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Cindy McCartney
By Cindy McCartney
Posted on Mar 11,2008
Filed Under Fashion , Local Style,

By Cindy McCartney, Owner, Diva Designer Consignment and Other Delights

As you know if you read the column two weeks ago, I am as fascinated with the fashion of words almost as much as, well, the fashion of fashion. So it was with some shock mixed with a little disbelief that the other night I was called, “Hon”. By a stranger…and repeatedly. I’ve been “honn-ed”, I guess you could say. I just didn’t see it coming in this particular context and setting.

There are some places and situations that being called this could be endearing, even comforting. My grandfather used to call me that sometimes. Of course, I was seven then. Did you ever watch the old sitcom, “Alice”, where the three friends worked at Mel’s Diner? Well, Flo (the over-the-top waitress with the beehive and the pen stuck through it) called everyone “hon.” It fit. In fact, if you go to a really great, diner-y, diner, you’d probably find it strange NOT to be called “hon”. So I don’t find that particular term of endearment offensive by any means under those circumstances. But I must say I was not crazy about its (repeated) use on this night last week.

I was out with three other women, having drinks at a local hotspot’s bar. We were definitely ready for those drinks after a long day, and we were happy to see the bartender approaching. He had a huge smile and a face like (wow, I am really going to date myself here, but…) the perennially grinning game show host Wink Martindale (for those of you who don’t know Wink, his picture is featured at the top of the article…he hosted a show called, “Tic Tac Dough” back in the day. We had all made our cocktail choices and were ready to order when he asked all of us our names, gave us his, and we all shook his hand. Very nice touch. I mean that.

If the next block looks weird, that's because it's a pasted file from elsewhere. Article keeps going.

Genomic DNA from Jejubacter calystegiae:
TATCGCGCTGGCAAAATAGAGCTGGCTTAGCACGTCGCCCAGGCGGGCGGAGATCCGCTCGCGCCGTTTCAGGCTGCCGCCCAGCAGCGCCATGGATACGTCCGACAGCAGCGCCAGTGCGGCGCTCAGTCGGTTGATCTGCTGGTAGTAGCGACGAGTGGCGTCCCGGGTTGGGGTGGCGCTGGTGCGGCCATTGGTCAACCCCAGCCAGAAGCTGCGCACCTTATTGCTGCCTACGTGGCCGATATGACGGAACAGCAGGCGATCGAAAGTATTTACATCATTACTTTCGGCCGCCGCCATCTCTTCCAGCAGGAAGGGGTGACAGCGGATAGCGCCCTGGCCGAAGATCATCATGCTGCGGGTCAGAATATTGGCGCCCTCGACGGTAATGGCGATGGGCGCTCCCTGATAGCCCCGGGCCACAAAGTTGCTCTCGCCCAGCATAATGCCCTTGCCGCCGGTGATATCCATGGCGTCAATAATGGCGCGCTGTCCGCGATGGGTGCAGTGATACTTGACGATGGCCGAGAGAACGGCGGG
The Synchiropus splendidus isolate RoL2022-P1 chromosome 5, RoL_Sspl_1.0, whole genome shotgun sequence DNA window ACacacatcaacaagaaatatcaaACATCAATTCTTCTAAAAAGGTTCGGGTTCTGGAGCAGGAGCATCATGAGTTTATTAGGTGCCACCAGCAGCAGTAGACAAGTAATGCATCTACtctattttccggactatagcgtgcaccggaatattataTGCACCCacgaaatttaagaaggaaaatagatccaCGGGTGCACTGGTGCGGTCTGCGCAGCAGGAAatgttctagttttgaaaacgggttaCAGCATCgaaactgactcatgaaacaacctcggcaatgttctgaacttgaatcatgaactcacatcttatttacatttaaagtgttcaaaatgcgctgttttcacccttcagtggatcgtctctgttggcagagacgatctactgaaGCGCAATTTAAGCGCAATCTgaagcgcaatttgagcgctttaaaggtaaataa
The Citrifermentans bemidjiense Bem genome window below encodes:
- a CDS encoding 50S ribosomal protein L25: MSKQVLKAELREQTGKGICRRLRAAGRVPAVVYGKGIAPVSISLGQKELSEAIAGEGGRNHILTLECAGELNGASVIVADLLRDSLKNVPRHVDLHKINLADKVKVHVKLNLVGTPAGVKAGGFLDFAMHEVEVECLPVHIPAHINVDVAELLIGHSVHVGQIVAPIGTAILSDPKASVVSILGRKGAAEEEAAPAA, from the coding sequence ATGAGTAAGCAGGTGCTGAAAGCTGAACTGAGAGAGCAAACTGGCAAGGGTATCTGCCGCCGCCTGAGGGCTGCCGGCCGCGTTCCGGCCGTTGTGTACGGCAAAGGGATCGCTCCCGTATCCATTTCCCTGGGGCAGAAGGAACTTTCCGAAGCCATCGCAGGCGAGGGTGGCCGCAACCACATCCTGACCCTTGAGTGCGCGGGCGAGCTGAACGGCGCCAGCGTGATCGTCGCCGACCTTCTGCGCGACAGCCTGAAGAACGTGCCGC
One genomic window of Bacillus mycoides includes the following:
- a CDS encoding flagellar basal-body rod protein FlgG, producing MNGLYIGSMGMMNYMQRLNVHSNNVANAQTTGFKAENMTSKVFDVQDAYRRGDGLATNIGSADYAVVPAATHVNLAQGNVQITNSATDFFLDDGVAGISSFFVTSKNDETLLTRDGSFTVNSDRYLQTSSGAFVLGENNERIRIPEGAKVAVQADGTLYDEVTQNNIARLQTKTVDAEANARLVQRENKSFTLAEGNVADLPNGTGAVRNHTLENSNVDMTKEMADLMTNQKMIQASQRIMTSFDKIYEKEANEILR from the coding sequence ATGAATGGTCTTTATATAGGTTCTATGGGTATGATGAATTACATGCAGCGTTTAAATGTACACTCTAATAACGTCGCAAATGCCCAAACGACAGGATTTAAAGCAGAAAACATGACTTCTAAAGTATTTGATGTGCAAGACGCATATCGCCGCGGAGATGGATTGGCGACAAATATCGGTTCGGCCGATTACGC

To give a little backstory, I am someone who is admittedly not a fan of using someone’s name every two sentences while having a conversation with that person. For instance: “Hey, Cindy, blah blah blah.” Then, in the very next sentence, “Cindy, what is blah blah blah?” I don’t find that engaging, I find it kind of creepy. Like someone is trying to be all palsy-walsy because they remember (and want to prove this over and over again) your name.

So, to add to the palsy-walsiness of the situation the other night, our bartender was not only a “hon” sayer, but someone who also said our names in combination with it...every time. All of us got a “(fill in the blank with name), hon, what will it be?” OK, once I could maybe see. But during the time we sat there, we probably heard each of our names used in various sentences at least five times. And, sure enough, each time, the name was followed by the inevitable, “hon.” It became funny it happened so much that night. I guess I am just not someone who uses people’s names a lot while talking with them. I figure they know I know who they are and if I say it at most once during the conversation it’s a lot. Heck, I barely ever even call my husband by his name. It always reminds me of something you’d be taught in a Dale Carnegie course, like…” to dazzle the customer, reinforce the fact that you remember his or her name as many times as possible”, or something. “Hon,” is something else again. Doesn’t it sound a little patronizing? I was actually waiting for the inevitable, “So what are you girls up to this evening?”

The one thing during our time there was that he did forget other things (not our names, though!!!) like our requested beverages. Not the greatest thing for a bartender to overlook. The water I ordered never materialized, and one of my friends had to ask three times for her virgin bloody mary. I know, picky picky picky. But if I had to choose, I would like to have what I ordered come exactly right from someone who doesn’t necessarily even remember my name. And, oh yeah….I’d like that with no side of “hon”.

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